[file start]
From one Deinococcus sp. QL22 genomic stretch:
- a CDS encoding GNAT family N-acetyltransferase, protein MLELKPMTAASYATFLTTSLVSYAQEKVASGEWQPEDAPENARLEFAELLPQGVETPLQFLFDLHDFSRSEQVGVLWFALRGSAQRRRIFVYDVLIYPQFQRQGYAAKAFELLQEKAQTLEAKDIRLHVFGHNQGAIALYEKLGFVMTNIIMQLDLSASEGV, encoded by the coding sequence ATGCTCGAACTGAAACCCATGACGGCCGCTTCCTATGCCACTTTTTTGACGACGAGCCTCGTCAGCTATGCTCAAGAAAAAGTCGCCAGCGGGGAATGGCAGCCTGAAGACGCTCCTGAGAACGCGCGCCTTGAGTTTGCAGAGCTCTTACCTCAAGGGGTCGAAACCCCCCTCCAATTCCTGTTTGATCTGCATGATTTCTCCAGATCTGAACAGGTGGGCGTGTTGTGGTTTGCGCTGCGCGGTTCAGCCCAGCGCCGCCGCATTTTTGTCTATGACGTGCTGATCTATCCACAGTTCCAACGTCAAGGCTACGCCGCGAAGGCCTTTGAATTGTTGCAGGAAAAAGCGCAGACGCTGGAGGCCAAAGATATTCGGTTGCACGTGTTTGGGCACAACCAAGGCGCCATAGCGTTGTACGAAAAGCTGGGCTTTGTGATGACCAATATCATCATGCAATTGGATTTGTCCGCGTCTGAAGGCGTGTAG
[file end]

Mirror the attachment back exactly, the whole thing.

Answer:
From one Deinococcus sp. QL22 genomic stretch:
- a CDS encoding GNAT family N-acetyltransferase, protein MLELKPMTAASYATFLTTSLVSYAQEKVASGEWQPEDAPENARLEFAELLPQGVETPLQFLFDLHDFSRSEQVGVLWFALRGSAQRRRIFVYDVLIYPQFQRQGYAAKAFELLQEKAQTLEAKDIRLHVFGHNQGAIALYEKLGFVMTNIIMQLDLSASEGV, encoded by the coding sequence ATGCTCGAACTGAAACCCATGACGGCCGCTTCCTATGCCACTTTTTTGACGACGAGCCTCGTCAGCTATGCTCAAGAAAAAGTCGCCAGCGGGGAATGGCAGCCTGAAGACGCTCCTGAGAACGCGCGCCTTGAGTTTGCAGAGCTCTTACCTCAAGGGGTCGAAACCCCCCTCCAATTCCTGTTTGATCTGCATGATTTCTCCAGATCTGAACAGGTGGGCGTGTTGTGGTTTGCGCTGCGCGGTTCAGCCCAGCGCCGCCGCATTTTTGTCTATGACGTGCTGATCTATCCACAGTTCCAACGTCAAGGCTACGCCGCGAAGGCCTTTGAATTGTTGCAGGAAAAAGCGCAGACGCTGGAGGCCAAAGATATTCGGTTGCACGTGTTTGGGCACAACCAAGGCGCCATAGCGTTGTACGAAAAGCTGGGCTTTGTGATGACCAATATCATCATGCAATTGGATTTGTCCGCGTCTGAAGGCGTGTAG